A case of seriousinjuryaphobia

Matt McHale is the founder of the ESPN TrueHoop Network blog By The Horns. You can also follow him at Basketbawful. Follow him anywhere else and he'll file a restraining order.

All hail mighty Science! For it has brought us many delights and wonders, such as six-pack ab implants, computers made out of recycled cardboard and a Wearable Instrument Shirt that can transform an average air guitarist into an Air Guitar Hero.

However, Science does more than cater to our fanciful whims. It also identifies the things that scare us. And based on a quick Google search, pretty much everything scares us. Anthophobia is the fear of flowers. People with Consecotaleophobia are afraid of chopsticks. Those suffering from Lutraphobia are terrified of otters. Seriously.

Oddly enough, Science has failed to define a term for one of humankind's greatest and most paralyzing phobias: The fear that your favorite team's star player will suffer or may have already suffered a debilitating injury.

Well, if there was such a phobia, Celtics fans are feeling it right now. In fact, they've probably been feeling it all season.

It's no secret that the return to health (and subsequent rejuvenation) of Kevin Garnett has been the special ingredient in Boston's magic sauce this season. KG's Player Efficiency Rating is back up in the 20s, his rebounding percentages are the highest they've been since his Minnesota days, and his Defensive Rating of 92.8 leads the league (Dwight Howard is second at 93.1 and Joakim Noah is third at 96.8).

Then there's this little statistical factoid from ESPN Stats and Information: "Data from the Elias Sports Bureau shows that the Celtics typically outscore opponents by 14.9 points-per-48 minutes when Garnett has been on the floor this season, and outscored by 3.6 points when he has been out of the game. The difference (18.5 points-per-game better) ranks third among NBA players, trailing only Nowitzki and Steve Nash."

Long story short: Garnett is absolutely critical to the Celtics' ultimate success.

Of course, this has been the case ever since KG arrived in Boston, which is why Garnett's surgically repaired knee is a hot topic for Celtics fans everywhere. As much as they may have thrilled to some of the sweet alley-oop dunks he's thrown down this season, I'm betting thoughts like "OhmygodIhopehedoesn'tblowouthisknee!" have crossed a mind or two. Or thousands.

Then KG suffered a leg injury during an uncontested dunk. Limped down the court. Crumpled to the floor in pain. And suddenly that nameless dread had become reality.

Jeff Clark of CelticsBlog is keeping a stiff upper lip. Although it's worth noting that his post title of "Don't Panic!" contains the word "Yet" in parentheses.

Anyway, Clark writes:

It is easy (very easy) to draw a line of comparison from this injury to the ones that plagued Kevin Garnett the last couple of years. Seeing him crumple to the floor without any noticeable contact with anyone else is downright terrifying. And it doesn't hurt that the team has played poorly (with or without KG) since Christmas - continuing a dreary trend. So are there any reasons for optimism? Call me an eternal optimist or blind faith follower, but I think so.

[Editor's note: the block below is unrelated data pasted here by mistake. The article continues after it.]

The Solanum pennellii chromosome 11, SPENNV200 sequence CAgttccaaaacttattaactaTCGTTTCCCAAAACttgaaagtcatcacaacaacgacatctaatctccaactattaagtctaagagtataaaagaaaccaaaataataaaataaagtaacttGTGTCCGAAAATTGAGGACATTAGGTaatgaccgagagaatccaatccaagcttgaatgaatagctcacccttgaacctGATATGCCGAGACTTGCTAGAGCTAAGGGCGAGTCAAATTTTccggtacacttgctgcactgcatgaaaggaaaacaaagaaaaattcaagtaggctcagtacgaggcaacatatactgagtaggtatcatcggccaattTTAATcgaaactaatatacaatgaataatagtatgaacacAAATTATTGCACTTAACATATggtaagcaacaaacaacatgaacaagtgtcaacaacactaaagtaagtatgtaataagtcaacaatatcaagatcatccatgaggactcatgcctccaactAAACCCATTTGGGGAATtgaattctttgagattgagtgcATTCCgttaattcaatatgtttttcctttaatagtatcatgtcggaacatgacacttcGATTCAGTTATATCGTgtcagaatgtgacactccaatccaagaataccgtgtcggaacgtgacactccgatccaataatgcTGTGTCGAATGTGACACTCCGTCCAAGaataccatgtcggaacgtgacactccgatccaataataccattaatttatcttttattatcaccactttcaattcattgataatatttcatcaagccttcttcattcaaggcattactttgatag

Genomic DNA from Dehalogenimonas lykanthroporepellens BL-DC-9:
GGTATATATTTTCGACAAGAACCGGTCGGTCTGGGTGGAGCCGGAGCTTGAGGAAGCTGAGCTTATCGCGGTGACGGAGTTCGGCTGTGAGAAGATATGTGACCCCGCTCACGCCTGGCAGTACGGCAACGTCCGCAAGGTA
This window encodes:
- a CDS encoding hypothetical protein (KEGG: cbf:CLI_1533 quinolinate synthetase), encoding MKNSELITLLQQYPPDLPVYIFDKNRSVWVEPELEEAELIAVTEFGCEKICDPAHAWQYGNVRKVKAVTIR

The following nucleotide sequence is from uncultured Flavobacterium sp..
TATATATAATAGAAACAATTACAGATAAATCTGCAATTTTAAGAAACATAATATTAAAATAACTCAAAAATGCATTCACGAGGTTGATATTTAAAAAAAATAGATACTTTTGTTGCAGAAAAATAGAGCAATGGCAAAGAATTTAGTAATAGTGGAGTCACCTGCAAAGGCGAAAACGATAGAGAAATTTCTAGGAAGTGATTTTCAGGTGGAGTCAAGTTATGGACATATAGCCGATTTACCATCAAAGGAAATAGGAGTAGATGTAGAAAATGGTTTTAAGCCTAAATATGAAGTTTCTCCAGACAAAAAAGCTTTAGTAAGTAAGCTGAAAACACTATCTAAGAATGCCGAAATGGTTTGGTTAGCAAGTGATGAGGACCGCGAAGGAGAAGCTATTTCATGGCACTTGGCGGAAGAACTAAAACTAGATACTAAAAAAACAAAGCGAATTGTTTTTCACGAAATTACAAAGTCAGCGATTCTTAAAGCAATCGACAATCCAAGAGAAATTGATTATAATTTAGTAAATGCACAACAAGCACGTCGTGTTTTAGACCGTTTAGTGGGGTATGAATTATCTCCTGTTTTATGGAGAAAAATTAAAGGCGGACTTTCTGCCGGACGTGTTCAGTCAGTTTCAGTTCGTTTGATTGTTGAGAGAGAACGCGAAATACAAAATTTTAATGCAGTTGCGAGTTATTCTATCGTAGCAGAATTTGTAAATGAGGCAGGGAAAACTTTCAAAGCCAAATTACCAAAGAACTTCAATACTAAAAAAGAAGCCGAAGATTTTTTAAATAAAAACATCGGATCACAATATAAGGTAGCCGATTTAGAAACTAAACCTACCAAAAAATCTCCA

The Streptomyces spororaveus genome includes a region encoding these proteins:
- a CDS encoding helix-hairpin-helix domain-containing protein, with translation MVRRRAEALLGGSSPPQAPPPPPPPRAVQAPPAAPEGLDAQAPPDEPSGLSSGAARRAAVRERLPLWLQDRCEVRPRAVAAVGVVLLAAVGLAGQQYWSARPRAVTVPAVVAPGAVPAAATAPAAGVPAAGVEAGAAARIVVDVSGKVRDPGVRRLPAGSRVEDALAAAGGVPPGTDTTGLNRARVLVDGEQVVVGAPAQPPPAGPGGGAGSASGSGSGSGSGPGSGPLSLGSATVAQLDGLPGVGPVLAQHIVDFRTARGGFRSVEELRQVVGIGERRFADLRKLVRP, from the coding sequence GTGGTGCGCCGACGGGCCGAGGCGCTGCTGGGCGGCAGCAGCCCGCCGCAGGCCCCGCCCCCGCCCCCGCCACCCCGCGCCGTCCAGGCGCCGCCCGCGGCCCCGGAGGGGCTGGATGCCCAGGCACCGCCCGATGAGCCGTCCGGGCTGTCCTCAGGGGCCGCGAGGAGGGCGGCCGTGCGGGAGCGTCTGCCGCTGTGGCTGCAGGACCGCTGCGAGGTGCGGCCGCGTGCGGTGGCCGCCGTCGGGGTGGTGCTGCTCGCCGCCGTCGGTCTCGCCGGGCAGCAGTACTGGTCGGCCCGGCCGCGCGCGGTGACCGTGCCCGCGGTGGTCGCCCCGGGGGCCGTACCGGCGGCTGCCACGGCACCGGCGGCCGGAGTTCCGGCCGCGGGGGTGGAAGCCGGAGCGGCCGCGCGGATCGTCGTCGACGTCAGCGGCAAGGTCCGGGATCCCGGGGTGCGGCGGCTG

First of all, not all injuries are created equal. The early word is that it is not the knee and not a fracture as we originally worried. It is a calf muscle injury, which still has to be taken seriously (and we await the results of the MRI) but hopefully, hopefully isn't as bad.

Secondly, perhaps we can take that same history that gives us the creeps and take heart from it as well. A couple of years back when we lost Garnett (even though we didn't know we had lost him for the year yet) the rest of the team stepped up and played very well down the stretch. Don't forget we were up 3 games to 2 on the Magic that year. In addition, the team essentially took last winter off before rallying together for a run to the finals.

If the Celtics can weather this latest storm maybe they can get some guys healthy again. Rondo is close, West could be next, and Perkins is itching to get back on the court - who knows, maybe Jermaine O'Neal will make an appearance too ...what's that you say, he's playing already? Missed that. Anyway, whenever Garnett comes back, he'll hopefully have enough support to ease back into the rotation (well, KG doesn't do anything half speed, but you know what I mean).

I have to give Jeff credit. He's somehow emitting rays of sunshine despite the fact that over half of his team's 12-man roster has been or is currently injured (Kendrick Perkins, Rajon Rondo, Shaq, Jermaine O'Neal, Delonte West, Semih Erden and now Garnett). I'm sure it helps that the Celtics are 24-6.

But depending on KG's MRI results -- Doc Rivers says we'll know more later today -- seriousinjuryphobia may end up defining the rest of the Celtics' season.